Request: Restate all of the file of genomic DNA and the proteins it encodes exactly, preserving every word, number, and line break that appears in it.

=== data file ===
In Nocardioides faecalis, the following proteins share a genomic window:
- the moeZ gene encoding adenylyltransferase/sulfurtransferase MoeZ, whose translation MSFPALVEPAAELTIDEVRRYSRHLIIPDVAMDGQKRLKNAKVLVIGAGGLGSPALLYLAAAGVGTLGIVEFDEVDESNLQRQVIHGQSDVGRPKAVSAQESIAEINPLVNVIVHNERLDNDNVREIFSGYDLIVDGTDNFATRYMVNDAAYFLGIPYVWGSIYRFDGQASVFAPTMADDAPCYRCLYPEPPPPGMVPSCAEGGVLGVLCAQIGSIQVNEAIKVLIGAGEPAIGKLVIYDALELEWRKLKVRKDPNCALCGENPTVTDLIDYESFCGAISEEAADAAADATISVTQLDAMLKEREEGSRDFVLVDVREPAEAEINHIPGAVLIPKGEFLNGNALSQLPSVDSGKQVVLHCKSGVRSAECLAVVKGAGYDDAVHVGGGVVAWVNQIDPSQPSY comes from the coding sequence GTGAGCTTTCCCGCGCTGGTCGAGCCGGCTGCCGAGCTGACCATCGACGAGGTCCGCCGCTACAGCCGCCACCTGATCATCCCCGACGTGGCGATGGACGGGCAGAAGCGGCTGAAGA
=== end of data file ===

In Nocardioides faecalis, the following proteins share a genomic window:
- the moeZ gene encoding adenylyltransferase/sulfurtransferase MoeZ, whose translation MSFPALVEPAAELTIDEVRRYSRHLIIPDVAMDGQKRLKNAKVLVIGAGGLGSPALLYLAAAGVGTLGIVEFDEVDESNLQRQVIHGQSDVGRPKAVSAQESIAEINPLVNVIVHNERLDNDNVREIFSGYDLIVDGTDNFATRYMVNDAAYFLGIPYVWGSIYRFDGQASVFAPTMADDAPCYRCLYPEPPPPGMVPSCAEGGVLGVLCAQIGSIQVNEAIKVLIGAGEPAIGKLVIYDALELEWRKLKVRKDPNCALCGENPTVTDLIDYESFCGAISEEAADAAADATISVTQLDAMLKEREEGSRDFVLVDVREPAEAEINHIPGAVLIPKGEFLNGNALSQLPSVDSGKQVVLHCKSGVRSAECLAVVKGAGYDDAVHVGGGVVAWVNQIDPSQPSY comes from the coding sequence GTGAGCTTTCCCGCGCTGGTCGAGCCGGCTGCCGAGCTGACCATCGACGAGGTCCGCCGCTACAGCCGCCACCTGATCATCCCCGACGTGGCGATGGACGGGCAGAAGCGGCTGAAGA